You can tell that my weakness is the mentality of 'work, work, work.' When I start working too hard, too intense; if I do twice as much work, thinking that I'm twice as good - it's simply not true.
What inspires you about your work?
The most interesting and exciting challenge is freeing people from excessive shame, anger, and fear, and helping them to see everything as it really is. When you have a radio program, you don’t see or know everyone in your audience, but now I've met people at my lectures that tell me they've been listening for 20 years and, "... our life is so different." I just melt.
I’m a priest. I have two sisters, one is a therapist and the other is a nurse. My brother's summer job is in safety patrol of a senior development. It’s interesting that we all went into some kind of service. Working to make a difference in people’s lives was determined by something in my DNA or in my genes, and that’s the work I was called to do, so that is my passion.
What do you do during your downtime to refresh yourself?
Yoga. I hired a teacher to teach me privately for five lessons. By the end of it, he was practically my counselor. He explained that I had been working my body too hard and he taught me exercises that I simply needed to do three times a week. At first, I didn't think it was enough. Bottom line, what I learned is your body reacts so badly, if you're under constant stress. It's back to that whole thing, why beat yourself up with guilt, shame, and anger?
Yoga is the one thing. The other is being with friends. I love my social life. I enjoy going out with my friends. Give me four nights out during the week and I'm the happiest guy in the world. I love drinking cocktails and I love to have people over and to cook for them. That's another great joy for me.
You have a great space for that. How important has traveling been for you personally?
What is the place that you would look forward to traveling to?
I've had a tremendous longing to go to Egypt. I'm not quite sure why. The Coptic religion has always been a fascinating thing to me. Coptics were kind of a mystical side of Christianity. Christians condemned them because they didn't follow all the doctrinal stuff, and in condemning a group like that because they didn't quite necessarily believe in the divinity of Christ the same way the Roman Church was working it out, they got off'd for that. They had so many insights and so many interesting ways of imagining the teaching of Christ and God. That interests me. Egypt itself interests me. I've always thought that was an interesting culture.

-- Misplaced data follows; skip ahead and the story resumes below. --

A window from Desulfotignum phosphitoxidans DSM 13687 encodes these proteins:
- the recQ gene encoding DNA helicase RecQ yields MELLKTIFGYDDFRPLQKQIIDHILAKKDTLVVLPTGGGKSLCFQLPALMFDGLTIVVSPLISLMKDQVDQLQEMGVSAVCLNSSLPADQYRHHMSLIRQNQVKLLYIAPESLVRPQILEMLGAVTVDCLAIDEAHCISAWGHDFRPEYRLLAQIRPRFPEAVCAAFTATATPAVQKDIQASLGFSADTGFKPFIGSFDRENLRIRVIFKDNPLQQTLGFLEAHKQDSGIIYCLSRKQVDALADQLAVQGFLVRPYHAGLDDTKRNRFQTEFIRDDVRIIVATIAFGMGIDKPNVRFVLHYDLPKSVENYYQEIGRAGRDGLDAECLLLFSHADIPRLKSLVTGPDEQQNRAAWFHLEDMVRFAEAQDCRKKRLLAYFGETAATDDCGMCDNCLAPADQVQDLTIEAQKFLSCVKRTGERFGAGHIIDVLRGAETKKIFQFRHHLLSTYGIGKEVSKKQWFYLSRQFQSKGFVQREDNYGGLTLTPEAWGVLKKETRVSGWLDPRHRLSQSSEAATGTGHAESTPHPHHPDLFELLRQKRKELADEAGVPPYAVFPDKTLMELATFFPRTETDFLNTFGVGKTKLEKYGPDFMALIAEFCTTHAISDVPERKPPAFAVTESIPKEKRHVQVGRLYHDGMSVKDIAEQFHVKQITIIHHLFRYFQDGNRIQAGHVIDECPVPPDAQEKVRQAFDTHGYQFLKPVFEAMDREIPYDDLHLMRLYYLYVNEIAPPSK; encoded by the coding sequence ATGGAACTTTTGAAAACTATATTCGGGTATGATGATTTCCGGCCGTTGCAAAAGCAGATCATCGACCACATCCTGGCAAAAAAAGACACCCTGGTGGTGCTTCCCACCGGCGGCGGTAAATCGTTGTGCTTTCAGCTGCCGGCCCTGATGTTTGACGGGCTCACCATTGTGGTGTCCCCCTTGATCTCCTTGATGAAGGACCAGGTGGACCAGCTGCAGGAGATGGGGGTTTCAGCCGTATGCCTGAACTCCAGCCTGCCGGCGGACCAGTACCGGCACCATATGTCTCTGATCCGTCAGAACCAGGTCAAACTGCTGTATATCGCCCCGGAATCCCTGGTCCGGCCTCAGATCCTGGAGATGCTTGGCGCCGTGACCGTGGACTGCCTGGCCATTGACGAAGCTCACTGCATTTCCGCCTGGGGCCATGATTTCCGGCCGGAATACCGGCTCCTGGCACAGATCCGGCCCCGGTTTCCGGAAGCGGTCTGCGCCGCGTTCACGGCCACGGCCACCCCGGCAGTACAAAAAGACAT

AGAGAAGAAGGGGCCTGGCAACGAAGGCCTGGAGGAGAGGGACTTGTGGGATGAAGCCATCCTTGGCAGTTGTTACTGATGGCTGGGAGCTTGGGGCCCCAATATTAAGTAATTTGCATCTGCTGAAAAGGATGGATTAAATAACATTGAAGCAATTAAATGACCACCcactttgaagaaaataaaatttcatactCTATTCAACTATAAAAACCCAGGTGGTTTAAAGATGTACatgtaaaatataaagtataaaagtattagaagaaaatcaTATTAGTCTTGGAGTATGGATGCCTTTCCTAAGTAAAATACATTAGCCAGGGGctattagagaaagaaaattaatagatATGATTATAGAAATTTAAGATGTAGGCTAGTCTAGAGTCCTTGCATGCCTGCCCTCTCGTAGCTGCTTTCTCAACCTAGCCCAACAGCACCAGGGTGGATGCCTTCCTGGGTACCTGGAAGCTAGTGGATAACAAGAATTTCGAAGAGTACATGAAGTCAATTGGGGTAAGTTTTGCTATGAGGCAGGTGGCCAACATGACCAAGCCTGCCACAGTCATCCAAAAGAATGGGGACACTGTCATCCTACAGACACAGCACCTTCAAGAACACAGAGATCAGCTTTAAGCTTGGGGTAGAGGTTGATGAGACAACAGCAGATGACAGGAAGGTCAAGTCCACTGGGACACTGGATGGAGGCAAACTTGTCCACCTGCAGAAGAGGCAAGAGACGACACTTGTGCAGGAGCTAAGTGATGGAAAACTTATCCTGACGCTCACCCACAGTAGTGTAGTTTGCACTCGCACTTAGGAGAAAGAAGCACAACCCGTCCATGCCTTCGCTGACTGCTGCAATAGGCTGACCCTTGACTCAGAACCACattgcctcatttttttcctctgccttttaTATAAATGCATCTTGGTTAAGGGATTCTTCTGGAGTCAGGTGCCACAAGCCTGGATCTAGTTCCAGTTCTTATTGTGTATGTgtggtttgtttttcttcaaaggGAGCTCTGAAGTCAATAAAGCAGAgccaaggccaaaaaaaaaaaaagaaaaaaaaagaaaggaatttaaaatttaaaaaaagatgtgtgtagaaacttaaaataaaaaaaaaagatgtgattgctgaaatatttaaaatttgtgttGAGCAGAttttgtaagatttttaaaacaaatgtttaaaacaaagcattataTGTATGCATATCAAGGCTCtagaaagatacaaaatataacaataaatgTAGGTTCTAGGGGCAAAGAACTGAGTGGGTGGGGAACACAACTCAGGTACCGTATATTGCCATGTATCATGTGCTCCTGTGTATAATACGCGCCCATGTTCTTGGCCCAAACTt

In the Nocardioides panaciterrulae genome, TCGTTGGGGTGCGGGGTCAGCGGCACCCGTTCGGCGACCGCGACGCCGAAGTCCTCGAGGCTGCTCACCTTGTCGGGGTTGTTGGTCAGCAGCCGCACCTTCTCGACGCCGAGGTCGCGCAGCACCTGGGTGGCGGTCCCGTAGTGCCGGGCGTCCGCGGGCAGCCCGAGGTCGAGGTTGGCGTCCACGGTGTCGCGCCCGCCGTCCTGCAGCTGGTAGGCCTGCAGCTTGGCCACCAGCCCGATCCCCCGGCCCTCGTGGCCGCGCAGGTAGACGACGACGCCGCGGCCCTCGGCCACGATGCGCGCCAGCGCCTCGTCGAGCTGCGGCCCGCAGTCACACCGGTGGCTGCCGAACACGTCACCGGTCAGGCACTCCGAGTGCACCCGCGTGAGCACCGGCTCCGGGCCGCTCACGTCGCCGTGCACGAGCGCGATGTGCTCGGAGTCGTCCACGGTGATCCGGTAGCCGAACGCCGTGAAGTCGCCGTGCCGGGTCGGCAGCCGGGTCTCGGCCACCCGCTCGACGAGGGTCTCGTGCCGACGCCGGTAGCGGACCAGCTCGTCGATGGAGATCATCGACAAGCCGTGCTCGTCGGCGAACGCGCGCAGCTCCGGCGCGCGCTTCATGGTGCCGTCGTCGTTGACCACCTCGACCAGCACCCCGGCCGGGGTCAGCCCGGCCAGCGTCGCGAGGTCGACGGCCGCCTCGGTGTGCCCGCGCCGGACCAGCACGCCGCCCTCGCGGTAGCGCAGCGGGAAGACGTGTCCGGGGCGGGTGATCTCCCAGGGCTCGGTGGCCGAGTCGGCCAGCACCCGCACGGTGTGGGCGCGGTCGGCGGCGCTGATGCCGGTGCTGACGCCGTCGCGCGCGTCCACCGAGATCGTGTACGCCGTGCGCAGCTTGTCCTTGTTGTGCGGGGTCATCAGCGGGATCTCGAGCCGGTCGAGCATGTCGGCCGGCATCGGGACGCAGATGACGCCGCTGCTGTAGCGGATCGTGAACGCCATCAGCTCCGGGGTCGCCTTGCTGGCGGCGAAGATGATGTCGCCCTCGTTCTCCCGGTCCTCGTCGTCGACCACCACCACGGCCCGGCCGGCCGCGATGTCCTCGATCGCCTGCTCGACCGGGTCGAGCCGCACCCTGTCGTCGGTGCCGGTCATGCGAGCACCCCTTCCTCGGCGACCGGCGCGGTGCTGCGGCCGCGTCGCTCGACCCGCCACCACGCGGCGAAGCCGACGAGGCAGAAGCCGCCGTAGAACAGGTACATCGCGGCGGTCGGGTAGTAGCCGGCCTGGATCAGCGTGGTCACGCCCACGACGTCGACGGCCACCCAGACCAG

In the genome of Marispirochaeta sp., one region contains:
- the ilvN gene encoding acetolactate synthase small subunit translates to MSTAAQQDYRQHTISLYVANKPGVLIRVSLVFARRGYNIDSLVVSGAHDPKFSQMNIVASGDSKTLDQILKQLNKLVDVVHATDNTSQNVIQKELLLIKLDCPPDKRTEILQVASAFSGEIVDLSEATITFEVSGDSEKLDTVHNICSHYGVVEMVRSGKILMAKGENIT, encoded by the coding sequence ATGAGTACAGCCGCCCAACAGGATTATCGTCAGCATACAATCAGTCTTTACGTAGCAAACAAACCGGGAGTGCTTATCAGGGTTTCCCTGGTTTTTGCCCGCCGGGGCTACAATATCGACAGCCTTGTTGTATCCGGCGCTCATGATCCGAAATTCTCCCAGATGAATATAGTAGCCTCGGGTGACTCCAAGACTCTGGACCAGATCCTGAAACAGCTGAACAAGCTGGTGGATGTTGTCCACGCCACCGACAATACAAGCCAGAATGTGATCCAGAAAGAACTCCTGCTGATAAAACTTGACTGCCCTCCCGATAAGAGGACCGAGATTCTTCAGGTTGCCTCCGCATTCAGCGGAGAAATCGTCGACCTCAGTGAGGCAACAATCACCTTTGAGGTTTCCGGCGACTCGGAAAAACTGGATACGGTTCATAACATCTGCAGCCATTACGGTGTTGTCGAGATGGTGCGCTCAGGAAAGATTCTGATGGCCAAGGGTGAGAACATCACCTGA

I'm just hooked on Italy. It never disappoints me. I’m co-owner of a farmhouse in Tuscany. It's beautiful and I love it. It's my home base. There's so much to that country that I haven't yet seen. It's enough for me to take care of my next ten years, or whatever I've got, to do that.
What currently fascinates you?
Do read magazines, or have favorite sites that you refer to online?
What else do you do in your downtime?
Do you have any hobbies?
When I go to Italy, I love working on the grounds, planting, gardening, and all that kind of stuff. That intrigues me. I also love photography. If I'm going to do something artistic, I really like to do something with photography. It's sort of a mini-hobby for me, because I love taking pictures when I go places and particularly when I'm with friends. Capturing them and the experience in photos. Sharing those photos, that gives me a great deal of joy. I have to say now that I’m listening to myself, I sound like much more of a person that’s beginning life than ending it. I’m more excited about my life now than I was when I was 20, 30, 40, or 50.
Msgr. Don's advice on managing stress:
Recognize what stress is doing to you.
I love to be busy, to be accomplishing things, and when you are that kind of personality, stress seems to be the necessary partner to being effective, but that's an illusion. You don't have to be stressed to be successful.
Stress used to cause a lot of motivation for me to get something done. I would pressure and push myself, and I would think that I was more creative that way. That's so shortsighted because stress, in its very nature, destroys something that is integral to who you are. Feeding yourself negative thoughts, "What's wrong with me?" and "This is stupid," begins to eat away at your self-esteem. You should realize that too much stress is absolutely deadly.